“Insufficient sleep can disrupt our hunger hormones leptin and ghrelin. With lack of sleep, leptin (our satiety hormone) decreases and ghrelin (our hunger hormone) increases, leading to an increased appetite,” says Carlino. “Our bodies can also start to crave foods that it knows will keep us stimulated like high sugar, high fat, and high salt items.”
A negative impact on natural melatonin secretion
Melatonin is produced from tryptophan—yes, the one associated with Thanksgiving dinner. Tryptophan is actually an essential dietary amino acid found in many foods such as:
- Leafy greens
Without enough tryptophan in your diet melatonin production may be affected, and without the right amount of melatonin, you may have trouble falling asleep and staying asleep.
Additionally, energy restriction (what your body will do if you severely restrict calories) can also suppress melatonin secretion.
How not getting enough sleep affects you during the day
While you should always visit a doctor for any new symptoms you’re experiencing, some of the effects of not eating enough of the right foods during the day may include:
- Low energy during the day
- Increased depression and anxiety symptoms
- Low mood
- Lack of motivation
- Lethargy, tiredness throughout the day
- Low productivity
- Difficulty focusing
Foods that help you sleep
In general, a diet that contains a balanced amount of protein, complex carbohydrates (the good kind!), and healthy fats are associated with better sleep and health in general. Diets rich in fruit, vegetables, and whole grains can help you get the vitamins you need for sleep. Specific vitamins and minerals that can also help get a better night of sleep include:
- B Vitamins
Again, it’s always better to get your vitamins and minerals from a food source as opposed to taking a direct supplement (remember, absorption of minerals and vitamins is also key, and that often relies on a balanced diet). To help you get a better night of sleep, you can try incorporating some of these proven sleep-associated snacks:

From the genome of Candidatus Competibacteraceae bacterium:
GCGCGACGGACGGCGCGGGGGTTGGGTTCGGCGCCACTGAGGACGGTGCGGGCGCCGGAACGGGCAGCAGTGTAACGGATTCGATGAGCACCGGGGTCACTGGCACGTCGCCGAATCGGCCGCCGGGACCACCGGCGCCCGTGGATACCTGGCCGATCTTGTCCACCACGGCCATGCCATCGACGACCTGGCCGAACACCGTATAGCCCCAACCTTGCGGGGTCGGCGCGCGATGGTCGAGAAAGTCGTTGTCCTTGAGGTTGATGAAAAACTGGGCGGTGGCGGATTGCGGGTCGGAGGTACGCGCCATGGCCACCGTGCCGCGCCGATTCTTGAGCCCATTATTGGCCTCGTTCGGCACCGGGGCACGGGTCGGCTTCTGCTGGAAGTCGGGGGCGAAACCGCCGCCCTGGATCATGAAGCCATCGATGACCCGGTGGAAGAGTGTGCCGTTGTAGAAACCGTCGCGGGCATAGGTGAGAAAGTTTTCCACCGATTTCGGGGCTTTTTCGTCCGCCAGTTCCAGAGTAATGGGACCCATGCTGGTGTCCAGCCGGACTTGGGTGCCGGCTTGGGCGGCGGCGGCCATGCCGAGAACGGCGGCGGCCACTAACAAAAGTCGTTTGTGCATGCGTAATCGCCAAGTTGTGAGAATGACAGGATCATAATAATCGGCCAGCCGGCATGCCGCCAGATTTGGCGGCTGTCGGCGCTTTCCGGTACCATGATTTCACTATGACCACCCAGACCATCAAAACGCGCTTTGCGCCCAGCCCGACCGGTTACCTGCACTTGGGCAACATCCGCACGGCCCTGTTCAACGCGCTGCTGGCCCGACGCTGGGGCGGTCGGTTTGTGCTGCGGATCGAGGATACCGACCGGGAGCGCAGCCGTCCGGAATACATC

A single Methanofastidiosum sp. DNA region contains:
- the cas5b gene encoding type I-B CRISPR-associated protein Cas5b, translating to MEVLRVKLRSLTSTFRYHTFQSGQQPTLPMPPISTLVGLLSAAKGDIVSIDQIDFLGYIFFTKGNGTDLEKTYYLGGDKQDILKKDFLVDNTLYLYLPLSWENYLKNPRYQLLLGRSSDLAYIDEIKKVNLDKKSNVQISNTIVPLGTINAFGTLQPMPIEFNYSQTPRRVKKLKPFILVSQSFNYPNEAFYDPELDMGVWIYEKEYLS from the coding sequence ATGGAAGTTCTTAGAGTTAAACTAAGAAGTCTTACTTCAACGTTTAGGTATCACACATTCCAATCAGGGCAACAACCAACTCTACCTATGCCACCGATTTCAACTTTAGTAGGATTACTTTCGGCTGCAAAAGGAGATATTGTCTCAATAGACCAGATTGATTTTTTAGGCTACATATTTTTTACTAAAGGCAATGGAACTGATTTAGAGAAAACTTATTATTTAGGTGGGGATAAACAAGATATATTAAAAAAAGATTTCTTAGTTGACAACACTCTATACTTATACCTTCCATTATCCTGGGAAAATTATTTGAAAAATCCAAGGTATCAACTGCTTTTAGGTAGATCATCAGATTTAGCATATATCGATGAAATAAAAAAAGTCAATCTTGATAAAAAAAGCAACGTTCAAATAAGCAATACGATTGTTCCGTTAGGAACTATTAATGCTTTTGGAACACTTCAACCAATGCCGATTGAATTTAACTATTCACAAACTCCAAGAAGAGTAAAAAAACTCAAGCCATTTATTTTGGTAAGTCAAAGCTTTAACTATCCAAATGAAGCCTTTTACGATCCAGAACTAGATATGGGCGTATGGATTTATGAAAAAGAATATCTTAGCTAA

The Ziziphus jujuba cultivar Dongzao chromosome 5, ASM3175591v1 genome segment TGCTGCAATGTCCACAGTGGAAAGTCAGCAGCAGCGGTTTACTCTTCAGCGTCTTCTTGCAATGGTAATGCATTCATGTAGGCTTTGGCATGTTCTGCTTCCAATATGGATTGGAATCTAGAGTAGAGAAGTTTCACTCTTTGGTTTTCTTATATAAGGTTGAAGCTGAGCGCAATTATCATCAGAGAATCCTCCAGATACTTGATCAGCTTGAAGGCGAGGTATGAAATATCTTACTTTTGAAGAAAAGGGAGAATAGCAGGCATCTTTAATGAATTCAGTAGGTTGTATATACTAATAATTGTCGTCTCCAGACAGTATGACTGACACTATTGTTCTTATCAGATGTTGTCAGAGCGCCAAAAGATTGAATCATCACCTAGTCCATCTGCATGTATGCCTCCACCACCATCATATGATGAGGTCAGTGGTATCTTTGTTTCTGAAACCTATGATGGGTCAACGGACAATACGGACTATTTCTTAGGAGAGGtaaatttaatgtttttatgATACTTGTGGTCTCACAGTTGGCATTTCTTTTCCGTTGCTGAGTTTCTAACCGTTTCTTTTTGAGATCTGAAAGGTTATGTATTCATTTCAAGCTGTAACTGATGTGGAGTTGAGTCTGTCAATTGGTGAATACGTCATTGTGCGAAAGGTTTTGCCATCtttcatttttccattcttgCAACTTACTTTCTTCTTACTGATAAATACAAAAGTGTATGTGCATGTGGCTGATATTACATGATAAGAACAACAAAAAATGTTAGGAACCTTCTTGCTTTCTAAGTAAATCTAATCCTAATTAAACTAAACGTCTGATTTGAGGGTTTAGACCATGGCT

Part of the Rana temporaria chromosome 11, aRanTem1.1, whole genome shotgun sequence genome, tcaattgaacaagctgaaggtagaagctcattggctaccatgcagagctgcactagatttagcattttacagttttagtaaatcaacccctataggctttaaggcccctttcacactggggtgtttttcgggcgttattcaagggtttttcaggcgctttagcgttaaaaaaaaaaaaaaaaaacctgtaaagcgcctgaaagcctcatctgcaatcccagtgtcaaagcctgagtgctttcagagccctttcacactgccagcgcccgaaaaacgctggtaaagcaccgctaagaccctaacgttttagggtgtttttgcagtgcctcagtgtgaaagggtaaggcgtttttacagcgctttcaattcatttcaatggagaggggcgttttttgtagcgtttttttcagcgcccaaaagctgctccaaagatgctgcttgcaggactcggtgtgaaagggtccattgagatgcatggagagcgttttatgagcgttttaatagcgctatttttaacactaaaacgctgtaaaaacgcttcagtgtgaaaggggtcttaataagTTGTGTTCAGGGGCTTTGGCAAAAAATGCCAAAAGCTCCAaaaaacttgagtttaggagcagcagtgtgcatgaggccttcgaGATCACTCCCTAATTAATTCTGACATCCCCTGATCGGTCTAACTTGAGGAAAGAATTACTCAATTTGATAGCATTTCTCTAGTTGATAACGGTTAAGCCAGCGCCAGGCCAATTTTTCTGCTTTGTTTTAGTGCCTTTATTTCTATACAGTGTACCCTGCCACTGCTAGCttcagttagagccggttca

- Cherries–eating cherries or drinking cherry juice before bedtime has helped relieve insomnia in elderly individuals especially. Pair a few cherries with Greek yogurt for a balanced snack that includes lots of protein to keep you full.
- Melatonin-rich foods, such as tomatoes, olives, barley, rice, and walnuts
- Bananas and almond butter
- Sweet potatoes
- Turkey roll-ups
- Cereal and milk—just be sure it’s a low-sugar, whole-grain cereal option (no Lucky Charms here, sorry!)
It’s also important to remember that your nutritional needs may change as you age or develop other conditions in life, so be open and willing to change up your diet as needed.
“There are no absolutes—the human body is unbelievably complex,” says Eugene Scarberry, a retired senior staff engineer at Philips Respironics and sleep expert. “Trying to find the right foods in the right supplements for a stable night’s sleep is a lifelong journey because as you age your body keeps changing.”
When to talk to a doctor
You should always talk to a doctor if you have any new symptoms that include daytime sleepiness, insomnia, increased irritability or symptoms of anxiety and depression. Additionally, extreme caloric restrictions can be a sign of an eating disorder, which will require medical attention and a thoughtful treatment plan.
If you are experiencing any new symptoms or are concerned about your weight or how your body looks, be sure to talk to a doctor about what you are feeling. You never have to suffer any physical or mental health symptoms alone. Additionally, if you aren’t sleeping properly it makes everything else in your life harder, so please be sure to reach out for help.
The last word from Sleepopolis
Sleep is a complex process that relies on your body being in a healthy state to achieve. We might think of sleep as something the body does to turn “off,” but it’s actually another phase of work for our always-active bodies. And in order to achieve sleep, we need to fuel our bodies with the right amount of calories and nutrients to allow it to rest effectively.
Every individual is different, but in general, most people need anywhere between 1,400 and 2,000 well-balanced calories every day to function. If you aren’t getting the minimum amount of calories your body needs—or if you’re eating too much or too little of a certain nutrient—your sleep can be affected. If you’re having trouble sleeping, be sure to talk to your doctor about some options that may help you.